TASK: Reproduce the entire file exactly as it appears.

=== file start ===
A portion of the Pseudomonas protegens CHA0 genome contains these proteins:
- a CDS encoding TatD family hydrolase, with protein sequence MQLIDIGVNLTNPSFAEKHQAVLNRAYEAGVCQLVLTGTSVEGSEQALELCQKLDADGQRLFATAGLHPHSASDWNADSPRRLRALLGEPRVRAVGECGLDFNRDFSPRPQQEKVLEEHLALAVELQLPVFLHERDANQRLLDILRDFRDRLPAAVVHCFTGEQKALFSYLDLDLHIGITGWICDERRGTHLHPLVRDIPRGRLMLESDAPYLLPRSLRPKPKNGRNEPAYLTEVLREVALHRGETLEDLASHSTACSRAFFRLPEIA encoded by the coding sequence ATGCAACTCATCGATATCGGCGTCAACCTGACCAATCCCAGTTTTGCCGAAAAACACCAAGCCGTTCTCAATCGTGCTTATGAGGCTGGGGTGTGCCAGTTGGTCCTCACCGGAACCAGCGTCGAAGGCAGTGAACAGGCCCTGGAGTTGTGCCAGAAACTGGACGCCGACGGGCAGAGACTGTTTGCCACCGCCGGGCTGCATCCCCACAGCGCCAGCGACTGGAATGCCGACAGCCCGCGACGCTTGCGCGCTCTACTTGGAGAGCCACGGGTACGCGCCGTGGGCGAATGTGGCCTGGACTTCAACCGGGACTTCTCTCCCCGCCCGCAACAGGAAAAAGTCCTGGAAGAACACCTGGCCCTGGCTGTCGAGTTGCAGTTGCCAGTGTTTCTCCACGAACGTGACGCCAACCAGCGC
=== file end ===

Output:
A portion of the Pseudomonas protegens CHA0 genome contains these proteins:
- a CDS encoding TatD family hydrolase, with protein sequence MQLIDIGVNLTNPSFAEKHQAVLNRAYEAGVCQLVLTGTSVEGSEQALELCQKLDADGQRLFATAGLHPHSASDWNADSPRRLRALLGEPRVRAVGECGLDFNRDFSPRPQQEKVLEEHLALAVELQLPVFLHERDANQRLLDILRDFRDRLPAAVVHCFTGEQKALFSYLDLDLHIGITGWICDERRGTHLHPLVRDIPRGRLMLESDAPYLLPRSLRPKPKNGRNEPAYLTEVLREVALHRGETLEDLASHSTACSRAFFRLPEIA encoded by the coding sequence ATGCAACTCATCGATATCGGCGTCAACCTGACCAATCCCAGTTTTGCCGAAAAACACCAAGCCGTTCTCAATCGTGCTTATGAGGCTGGGGTGTGCCAGTTGGTCCTCACCGGAACCAGCGTCGAAGGCAGTGAACAGGCCCTGGAGTTGTGCCAGAAACTGGACGCCGACGGGCAGAGACTGTTTGCCACCGCCGGGCTGCATCCCCACAGCGCCAGCGACTGGAATGCCGACAGCCCGCGACGCTTGCGCGCTCTACTTGGAGAGCCACGGGTACGCGCCGTGGGCGAATGTGGCCTGGACTTCAACCGGGACTTCTCTCCCCGCCCGCAACAGGAAAAAGTCCTGGAAGAACACCTGGCCCTGGCTGTCGAGTTGCAGTTGCCAGTGTTTCTCCACGAACGTGACGCCAACCAGCGC